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The Immortal Life of Henrietta Lacks: Rebecca Skloot

The Immortal Life of Henrietta Lacks Rebecca Skloot Book
by Rebecca Skloot

Book Comments & Discussion

Abagail
A friend recommended I read this book and once I started to read it... I understood why. Cells taken from Henrietta Lacks's body without her knowledge were used to form the HeLa cell line, which has been used extensively in medical research. As medical records show, Mrs. Lacks began undergoing radium treatments for her cervical cancer. This was the best medical treatment available at the time for this terrible disease. A sample of her cancer cells retrieved during a biopsy were sent to Dr. George Gey's nearby tissue lab. For years, Dr. Gey, a prominent cancer and virus researcher, had been collecting cells from all patients who came to The Johns Hopkins Hospital with cervical cancer, but each sample quickly died in Dr. Gey's lab. What he would soon discover was that Mrs. Lacks' cells were unlike any of the others he had ever seen: where other cells would die, Mrs. Lacks' cells doubled every 20 to 24 hours.

These days the cells are known as HeLa. HeLa cells were in high demand and put into mass production. They were mailed to scientists around the globe for "research into cancer, AIDS, the effects of radiation and toxic substances, gene mapping, and countless other scientific pursuit."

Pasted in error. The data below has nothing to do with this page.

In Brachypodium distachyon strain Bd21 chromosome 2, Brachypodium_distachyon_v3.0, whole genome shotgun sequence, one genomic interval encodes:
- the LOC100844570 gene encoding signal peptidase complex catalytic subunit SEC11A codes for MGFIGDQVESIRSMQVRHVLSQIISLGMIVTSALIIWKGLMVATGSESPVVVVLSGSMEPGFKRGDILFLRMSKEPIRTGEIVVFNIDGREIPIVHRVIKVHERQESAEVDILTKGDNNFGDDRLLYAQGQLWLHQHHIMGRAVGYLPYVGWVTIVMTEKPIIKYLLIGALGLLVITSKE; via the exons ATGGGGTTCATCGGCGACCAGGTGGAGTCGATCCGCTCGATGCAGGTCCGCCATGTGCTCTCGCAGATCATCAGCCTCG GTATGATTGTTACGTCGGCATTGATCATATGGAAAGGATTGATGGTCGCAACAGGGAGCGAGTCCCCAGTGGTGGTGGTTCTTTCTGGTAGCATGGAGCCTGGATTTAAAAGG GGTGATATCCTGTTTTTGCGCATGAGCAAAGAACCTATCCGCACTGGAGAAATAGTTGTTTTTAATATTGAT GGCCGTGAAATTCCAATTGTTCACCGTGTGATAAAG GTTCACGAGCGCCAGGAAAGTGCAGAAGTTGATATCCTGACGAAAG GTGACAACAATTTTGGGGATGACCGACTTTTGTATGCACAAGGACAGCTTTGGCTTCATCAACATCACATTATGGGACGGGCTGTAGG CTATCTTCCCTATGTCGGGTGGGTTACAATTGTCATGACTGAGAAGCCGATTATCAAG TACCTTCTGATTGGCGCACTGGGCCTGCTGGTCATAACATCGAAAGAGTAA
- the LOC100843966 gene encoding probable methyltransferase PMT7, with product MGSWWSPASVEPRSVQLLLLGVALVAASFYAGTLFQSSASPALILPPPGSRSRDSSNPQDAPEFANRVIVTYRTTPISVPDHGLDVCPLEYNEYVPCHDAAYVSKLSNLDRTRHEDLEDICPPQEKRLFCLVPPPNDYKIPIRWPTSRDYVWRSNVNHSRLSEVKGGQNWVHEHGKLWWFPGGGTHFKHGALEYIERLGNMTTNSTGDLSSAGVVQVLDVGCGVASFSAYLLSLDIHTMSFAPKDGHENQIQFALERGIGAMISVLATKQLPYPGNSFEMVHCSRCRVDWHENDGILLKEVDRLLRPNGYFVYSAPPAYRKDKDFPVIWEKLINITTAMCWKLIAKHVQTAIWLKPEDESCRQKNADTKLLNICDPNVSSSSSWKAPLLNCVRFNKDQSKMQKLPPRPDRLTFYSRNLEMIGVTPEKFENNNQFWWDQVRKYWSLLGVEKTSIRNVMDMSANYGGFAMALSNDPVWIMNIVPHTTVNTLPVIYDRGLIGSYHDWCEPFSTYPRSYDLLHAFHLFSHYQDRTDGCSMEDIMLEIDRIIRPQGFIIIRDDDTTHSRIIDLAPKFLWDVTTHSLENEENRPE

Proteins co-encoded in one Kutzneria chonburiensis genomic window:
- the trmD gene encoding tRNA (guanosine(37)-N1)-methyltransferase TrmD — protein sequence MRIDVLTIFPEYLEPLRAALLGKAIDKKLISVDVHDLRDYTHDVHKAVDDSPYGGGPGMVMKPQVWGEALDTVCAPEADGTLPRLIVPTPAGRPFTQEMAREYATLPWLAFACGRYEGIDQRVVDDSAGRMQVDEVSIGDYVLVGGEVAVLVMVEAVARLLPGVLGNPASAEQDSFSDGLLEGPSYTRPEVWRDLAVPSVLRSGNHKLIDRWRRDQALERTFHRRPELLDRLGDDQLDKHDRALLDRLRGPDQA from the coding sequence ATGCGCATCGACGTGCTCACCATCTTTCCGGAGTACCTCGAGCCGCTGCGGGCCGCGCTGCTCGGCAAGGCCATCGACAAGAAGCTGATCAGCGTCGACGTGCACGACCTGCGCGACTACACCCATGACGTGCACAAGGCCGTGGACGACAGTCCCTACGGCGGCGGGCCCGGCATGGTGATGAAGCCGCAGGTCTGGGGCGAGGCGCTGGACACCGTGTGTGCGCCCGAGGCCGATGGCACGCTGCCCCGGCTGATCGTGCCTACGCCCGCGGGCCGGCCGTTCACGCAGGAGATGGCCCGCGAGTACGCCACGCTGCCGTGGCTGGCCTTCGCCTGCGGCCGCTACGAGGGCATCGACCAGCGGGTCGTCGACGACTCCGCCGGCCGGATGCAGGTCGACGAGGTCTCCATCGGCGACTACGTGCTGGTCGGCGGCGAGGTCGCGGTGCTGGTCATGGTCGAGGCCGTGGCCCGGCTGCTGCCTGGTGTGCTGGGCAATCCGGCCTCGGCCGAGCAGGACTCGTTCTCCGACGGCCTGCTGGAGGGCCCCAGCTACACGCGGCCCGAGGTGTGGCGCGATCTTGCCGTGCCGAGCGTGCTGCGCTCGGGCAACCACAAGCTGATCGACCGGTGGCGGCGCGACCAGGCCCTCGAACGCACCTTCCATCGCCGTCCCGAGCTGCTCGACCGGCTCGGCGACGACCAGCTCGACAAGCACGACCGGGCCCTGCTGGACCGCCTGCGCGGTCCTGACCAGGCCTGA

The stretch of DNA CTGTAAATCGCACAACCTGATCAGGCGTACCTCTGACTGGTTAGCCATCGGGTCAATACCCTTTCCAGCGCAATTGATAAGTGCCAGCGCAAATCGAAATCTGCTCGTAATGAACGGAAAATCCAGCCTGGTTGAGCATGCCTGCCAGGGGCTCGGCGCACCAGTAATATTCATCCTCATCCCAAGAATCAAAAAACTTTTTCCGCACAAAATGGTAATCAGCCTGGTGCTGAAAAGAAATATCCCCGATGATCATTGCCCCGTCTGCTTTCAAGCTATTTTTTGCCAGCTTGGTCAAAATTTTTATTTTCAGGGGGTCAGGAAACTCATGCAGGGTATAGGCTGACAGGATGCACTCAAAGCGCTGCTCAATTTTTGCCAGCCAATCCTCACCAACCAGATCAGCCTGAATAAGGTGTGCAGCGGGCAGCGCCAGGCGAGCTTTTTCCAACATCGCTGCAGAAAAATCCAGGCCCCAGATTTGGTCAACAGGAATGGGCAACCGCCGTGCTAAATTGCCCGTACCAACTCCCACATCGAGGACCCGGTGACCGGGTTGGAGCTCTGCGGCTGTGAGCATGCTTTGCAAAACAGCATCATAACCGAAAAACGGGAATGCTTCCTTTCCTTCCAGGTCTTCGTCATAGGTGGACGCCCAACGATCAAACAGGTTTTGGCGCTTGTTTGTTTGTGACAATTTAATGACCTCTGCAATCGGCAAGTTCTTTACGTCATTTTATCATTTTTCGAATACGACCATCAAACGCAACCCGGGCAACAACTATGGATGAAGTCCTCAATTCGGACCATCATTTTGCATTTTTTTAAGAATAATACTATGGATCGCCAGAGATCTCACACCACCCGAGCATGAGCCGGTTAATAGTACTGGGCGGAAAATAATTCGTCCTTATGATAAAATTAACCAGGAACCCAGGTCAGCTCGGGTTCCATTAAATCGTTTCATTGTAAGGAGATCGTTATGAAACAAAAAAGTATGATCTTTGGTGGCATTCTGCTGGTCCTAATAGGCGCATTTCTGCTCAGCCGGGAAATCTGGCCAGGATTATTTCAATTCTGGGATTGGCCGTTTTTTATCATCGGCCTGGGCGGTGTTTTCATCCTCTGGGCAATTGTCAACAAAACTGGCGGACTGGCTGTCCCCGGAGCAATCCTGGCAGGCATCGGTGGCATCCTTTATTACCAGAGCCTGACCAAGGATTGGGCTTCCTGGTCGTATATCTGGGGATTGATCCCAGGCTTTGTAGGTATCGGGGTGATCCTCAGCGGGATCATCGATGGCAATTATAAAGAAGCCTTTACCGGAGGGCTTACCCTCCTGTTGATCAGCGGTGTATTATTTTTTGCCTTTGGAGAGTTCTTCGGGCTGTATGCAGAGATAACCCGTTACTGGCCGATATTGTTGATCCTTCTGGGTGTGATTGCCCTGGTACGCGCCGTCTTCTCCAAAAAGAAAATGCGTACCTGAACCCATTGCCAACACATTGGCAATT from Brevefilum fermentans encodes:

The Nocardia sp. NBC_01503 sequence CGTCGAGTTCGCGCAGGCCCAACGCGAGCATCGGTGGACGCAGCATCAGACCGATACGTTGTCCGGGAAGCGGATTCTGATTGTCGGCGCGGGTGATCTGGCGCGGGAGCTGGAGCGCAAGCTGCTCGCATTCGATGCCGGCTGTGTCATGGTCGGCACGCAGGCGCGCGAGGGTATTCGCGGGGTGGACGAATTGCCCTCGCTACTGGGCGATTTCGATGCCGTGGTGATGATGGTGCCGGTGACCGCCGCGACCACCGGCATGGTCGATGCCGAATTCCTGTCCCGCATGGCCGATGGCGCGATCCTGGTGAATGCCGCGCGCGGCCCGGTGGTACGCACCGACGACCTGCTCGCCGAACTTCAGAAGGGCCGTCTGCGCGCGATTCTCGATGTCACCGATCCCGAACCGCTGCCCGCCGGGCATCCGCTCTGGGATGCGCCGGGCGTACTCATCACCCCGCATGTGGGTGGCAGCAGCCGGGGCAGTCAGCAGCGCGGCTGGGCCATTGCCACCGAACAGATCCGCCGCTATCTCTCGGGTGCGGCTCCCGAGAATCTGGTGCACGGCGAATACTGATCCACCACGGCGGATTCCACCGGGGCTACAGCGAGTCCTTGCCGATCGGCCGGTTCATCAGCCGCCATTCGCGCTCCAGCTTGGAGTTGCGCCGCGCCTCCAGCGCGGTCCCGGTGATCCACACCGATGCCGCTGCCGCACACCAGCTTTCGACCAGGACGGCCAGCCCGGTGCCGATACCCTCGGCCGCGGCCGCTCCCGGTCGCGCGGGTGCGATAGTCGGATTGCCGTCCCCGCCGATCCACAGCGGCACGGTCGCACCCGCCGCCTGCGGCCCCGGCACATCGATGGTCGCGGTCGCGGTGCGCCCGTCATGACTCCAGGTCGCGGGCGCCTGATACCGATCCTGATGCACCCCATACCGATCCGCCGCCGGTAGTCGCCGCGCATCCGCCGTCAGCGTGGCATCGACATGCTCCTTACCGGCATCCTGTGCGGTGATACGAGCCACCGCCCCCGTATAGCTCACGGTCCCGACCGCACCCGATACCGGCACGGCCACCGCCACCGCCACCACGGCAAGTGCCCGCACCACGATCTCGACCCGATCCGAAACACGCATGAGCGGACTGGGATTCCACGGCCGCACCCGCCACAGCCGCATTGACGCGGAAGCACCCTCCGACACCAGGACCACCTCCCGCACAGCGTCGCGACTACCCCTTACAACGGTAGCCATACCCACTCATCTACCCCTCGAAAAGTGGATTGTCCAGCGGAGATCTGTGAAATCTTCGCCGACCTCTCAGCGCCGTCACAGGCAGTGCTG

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Storyline

Now an HBO® Film starring Oprah Winfrey and Rose Byrne

#1 NEW YORK TIMES BESTSELLER

Her name was Henrietta Lacks, but scientists know her as HeLa. She was a poor black tobacco farmer whose cells—taken without her knowledge in 1951—became one of the most important tools in medicine, vital for developing the polio vaccine, cloning, gene mapping, and more. Henrietta's cells have been bought and sold by the billions, yet she remains virtually unknown, and her family can't afford health insurance. This phenomenal New York Times bestseller tells a riveting story of the collision between ethics, race, and medicine; of scientific discovery and faith healing; and of a daughter consumed with questions about the mother she never knew.
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by Abagail (20 Books)
May 2018
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